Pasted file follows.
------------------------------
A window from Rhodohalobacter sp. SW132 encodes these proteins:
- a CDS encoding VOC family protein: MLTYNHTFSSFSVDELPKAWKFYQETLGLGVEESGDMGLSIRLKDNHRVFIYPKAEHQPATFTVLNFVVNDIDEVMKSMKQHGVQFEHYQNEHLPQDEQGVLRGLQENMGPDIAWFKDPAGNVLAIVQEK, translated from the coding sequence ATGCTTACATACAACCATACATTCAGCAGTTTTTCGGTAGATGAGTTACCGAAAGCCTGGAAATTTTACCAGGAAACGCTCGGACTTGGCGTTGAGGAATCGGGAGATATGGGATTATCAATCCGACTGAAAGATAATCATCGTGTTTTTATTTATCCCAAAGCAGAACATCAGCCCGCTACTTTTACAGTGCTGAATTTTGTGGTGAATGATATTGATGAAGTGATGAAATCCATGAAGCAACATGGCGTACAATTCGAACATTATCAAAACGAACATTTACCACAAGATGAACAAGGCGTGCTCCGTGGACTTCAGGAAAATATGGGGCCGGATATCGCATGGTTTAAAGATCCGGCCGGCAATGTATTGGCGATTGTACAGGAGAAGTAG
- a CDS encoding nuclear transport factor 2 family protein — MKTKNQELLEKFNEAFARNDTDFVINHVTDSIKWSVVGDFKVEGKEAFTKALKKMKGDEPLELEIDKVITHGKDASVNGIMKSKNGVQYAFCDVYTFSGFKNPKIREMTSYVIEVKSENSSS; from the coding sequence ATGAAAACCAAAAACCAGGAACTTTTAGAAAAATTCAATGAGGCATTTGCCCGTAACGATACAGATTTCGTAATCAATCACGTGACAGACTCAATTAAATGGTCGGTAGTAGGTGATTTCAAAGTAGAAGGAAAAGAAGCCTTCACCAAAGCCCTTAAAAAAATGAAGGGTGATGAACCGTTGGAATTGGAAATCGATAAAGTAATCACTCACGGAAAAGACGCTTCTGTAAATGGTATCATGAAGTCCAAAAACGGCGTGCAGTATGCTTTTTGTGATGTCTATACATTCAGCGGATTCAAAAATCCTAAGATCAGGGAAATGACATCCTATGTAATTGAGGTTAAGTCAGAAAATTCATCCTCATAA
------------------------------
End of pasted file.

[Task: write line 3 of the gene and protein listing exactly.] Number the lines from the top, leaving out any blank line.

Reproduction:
- a CDS encoding nuclear transport factor 2 family protein — MKTKNQELLEKFNEAFARNDTDFVINHVTDSIKWSVVGDFKVEGKEAFTKALKKMKGDEPLELEIDKVITHGKDASVNGIMKSKNGVQYAFCDVYTFSGFKNPKIREMTSYVIEVKSENSSS; from the coding sequence ATGAAAACCAAAAACCAGGAACTTTTAGAAAAATTCAATGAGGCATTTGCCCGTAACGATACAGATTTCGTAATCAATCACGTGACAGACTCAATTAAATGGTCGGTAGTAGGTGATTTCAAAGTAGAAGGAAAAGAAGCCTTCACCAAAGCCCTTAAAAAAATGAAGGGTGATGAACCGTTGGAATTGGAAATCGATAAAGTAATCACTCACGGAAAAGACGCTTCTGTAAATGGTATCATGAAGTCCAAAAACGGCGTGCAGTATGCTTTTTGTGATGTCTATACATTCAGCGGATTCAAAAATCCTAAGATCAGGGAAATGACATCCTATGTAATTGAGGTTAAGTCAGAAAATTCATCCTCATAA